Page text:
Thursday, February 11, 2016

The Japanese Lover

Despite having previously read Isabel Allende’s memoirs, The Japanese Lover is my first experience with her fiction.  I knew that Allende often uses “magical realism” in her novels, and because of my hit and miss reaction to that literary device in the past, I was reluctant to give her fiction much of a chance.  Admittedly, The Japanese Lover contains no elements of magical realism, but it so impressed me with the author’s story-telling talent that I am looking forward to reading more of her work.

The Japanese Lover is Alma Belasco’s story.  Because of her parents’ desire to keep her safe, Alma moved in 1939 to San Francisco to live with her wealthy aunt and uncle just as Poland was on the verge of being overrun by Nazi Germany.  There the little girl met Ichimei Fukuda, son of the family’s Japanese gardener, and the children almost immediately formed a bond that would tightly link them together for the rest of their lives.  Alma and Ichimei spent as much time together as possible until war again intervened in Alma’s life when the Japanese attacked Pearl Harbor.  Suddenly Ichimei and his father disappeared, and except for a few highly censored letters from Ichimei, Alma lost touch with her best friend.

Wars do end, of course, and the survivors try to begin their lives anew.  Alma and Ichimei would find their lives intersecting again and again over the next several decades but their love, passionate as it was, was forced to live in the shadows.  Interracial love affairs, much less interracial marriages, were taboo in the culture in which they lived, and that taboo was not likely to change in time to do the lovers any good. 

Author Isabel Allende
As The Japanese Lover begins, Alma is living in an extended care facility designed for those approaching the ends of their lives.  No one, including her grandson Seth, knows her whole story – and she has no intention of sharing it with anyone.  But that changes when Irina Bazili, a young woman hired to assist the elderly with their daily routines, comes into Alma’s life.  Irina has a past of her own, one so traumatic that she is finding it impossible to deal with it successfully.  And when the two women realize just how much they have in common, they reluctantly begin to share their secrets.

The Japanese Lover alternates flashbacks and the present to tell the story of these two women, one of them old and approaching the end of her life, the other young and trying to deal with the long life she still has ahead of her.  In Alma, Ichimei, and Irina, the author has created three fully-fleshed characters, characters whose lives and experiences the reader will remember for a long time.  I plan now to explore Allende’s earlier fiction to see what I’ve been missing all these years.

Wednesday, February 10, 2016

Annapolis Library Springs 38 Leaks After Snow Removal

Annapolis Regional Library on a Better Day
From the "stuff happens" news category, comes the report that Annapolis Regional Library has been forced to close its doors for at least one week - perhaps more - after the crew removing snow from the roof managed to create at least 38 leaks that demand immediate attention.

The Capital Gazette provides details:

"It appears the leaks came from the 30 inches of snow on that flat roof and people trying to remove it caused more than a dozen leaks, and it got worse," said library system spokeswoman Christine Feldman.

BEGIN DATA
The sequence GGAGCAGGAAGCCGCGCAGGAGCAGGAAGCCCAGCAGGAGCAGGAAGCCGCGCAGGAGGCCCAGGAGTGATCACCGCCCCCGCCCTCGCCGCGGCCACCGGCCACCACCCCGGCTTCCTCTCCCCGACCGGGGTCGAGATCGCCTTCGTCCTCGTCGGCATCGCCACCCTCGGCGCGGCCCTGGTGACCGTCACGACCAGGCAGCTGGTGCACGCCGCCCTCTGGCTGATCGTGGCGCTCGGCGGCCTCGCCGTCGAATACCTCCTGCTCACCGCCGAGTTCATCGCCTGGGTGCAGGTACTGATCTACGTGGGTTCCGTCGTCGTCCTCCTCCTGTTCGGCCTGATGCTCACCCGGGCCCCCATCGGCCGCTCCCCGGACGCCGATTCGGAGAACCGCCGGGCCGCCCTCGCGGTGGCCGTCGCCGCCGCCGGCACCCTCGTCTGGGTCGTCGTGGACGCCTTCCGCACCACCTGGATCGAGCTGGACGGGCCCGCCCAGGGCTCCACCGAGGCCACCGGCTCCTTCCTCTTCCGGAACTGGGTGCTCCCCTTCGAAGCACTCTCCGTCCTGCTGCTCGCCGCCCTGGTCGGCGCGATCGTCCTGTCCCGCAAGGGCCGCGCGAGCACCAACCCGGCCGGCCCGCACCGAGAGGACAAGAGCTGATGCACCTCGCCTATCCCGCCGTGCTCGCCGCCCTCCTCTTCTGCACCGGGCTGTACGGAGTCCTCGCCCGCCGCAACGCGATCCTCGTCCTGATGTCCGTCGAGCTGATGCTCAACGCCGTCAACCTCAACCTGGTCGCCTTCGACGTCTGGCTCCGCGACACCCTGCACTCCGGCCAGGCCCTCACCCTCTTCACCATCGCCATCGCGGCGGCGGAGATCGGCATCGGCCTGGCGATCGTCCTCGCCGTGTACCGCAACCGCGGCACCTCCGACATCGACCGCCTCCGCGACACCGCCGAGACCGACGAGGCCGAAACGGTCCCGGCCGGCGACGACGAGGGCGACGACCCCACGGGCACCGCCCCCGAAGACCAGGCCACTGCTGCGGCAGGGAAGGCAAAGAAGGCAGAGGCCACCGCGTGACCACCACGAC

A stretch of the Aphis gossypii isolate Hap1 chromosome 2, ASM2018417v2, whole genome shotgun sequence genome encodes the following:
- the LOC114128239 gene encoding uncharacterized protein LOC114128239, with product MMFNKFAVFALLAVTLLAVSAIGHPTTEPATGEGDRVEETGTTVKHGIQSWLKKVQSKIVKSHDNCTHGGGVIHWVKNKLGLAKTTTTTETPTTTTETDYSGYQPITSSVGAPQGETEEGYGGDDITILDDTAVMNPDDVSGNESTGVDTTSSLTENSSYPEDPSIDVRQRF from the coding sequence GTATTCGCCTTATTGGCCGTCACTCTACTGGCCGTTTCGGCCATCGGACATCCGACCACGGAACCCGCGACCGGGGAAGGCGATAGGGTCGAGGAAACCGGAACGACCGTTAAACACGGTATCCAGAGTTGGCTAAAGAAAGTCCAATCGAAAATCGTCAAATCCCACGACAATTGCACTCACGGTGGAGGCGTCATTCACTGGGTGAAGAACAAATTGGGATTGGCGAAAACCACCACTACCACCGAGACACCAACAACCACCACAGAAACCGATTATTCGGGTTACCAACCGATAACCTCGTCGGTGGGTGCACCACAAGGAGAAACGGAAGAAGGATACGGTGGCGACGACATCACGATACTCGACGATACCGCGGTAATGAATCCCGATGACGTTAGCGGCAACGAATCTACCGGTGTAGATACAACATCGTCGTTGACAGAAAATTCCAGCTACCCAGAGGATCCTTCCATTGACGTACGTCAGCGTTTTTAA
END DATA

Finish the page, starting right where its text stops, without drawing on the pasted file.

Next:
The library has been closed since Saturday "for the comfort and safety of our staff and patrons," Feldman said.
As the leaks appeared last Friday, staff members quickly gathered trash cans to catch everything from drips to downpours.

The building was erected in 1965 and is due to be torn down next year as a new library is constructed. Today's analysis should be able to determine when patches on the roof can be installed.
"We are not going to be looking to replace the entire roof of a building that is going to be torn down in a year," Feldman said.
The best hope is for an adequate patching job to get through the next year.
"We just want to determine what we can do to get through that time in a safe and healthy environment for our staff and customers.

Please do click on the original link shown above for more detail and pictures recently taken inside and outside the library.

Tuesday, February 09, 2016

College Students Not Crazy About E-Textbooks

I remember about a year ago reading (and posting) about the news that e-book sales were no longer increasing on a year-to-year basis.  At that time, such sales, while not actually in decline, seemed to have reached plateau levels. Well, this year the news is that every single one of the major e-book publishers had slight declines in e-book sales when the numbers are compared to the previous year. None of the drops are significant in terms of percentage sale, but it is striking that the decline happened straight across the board to all of them without exception.

Today I ran across this article from the Los Angeles Times about a claim that fully 92% of college students prefer printed books to e-books.  That surprises me a little considering the exorbitant amount charged these days for college texts because, for the most part, e-book versions of college texts are considerably cheaper than their printed versions.  But I know from experience that printed books work much better than e-books when it comes to detailed study, highlighting, page-marking, and the like, so the survey makes sense.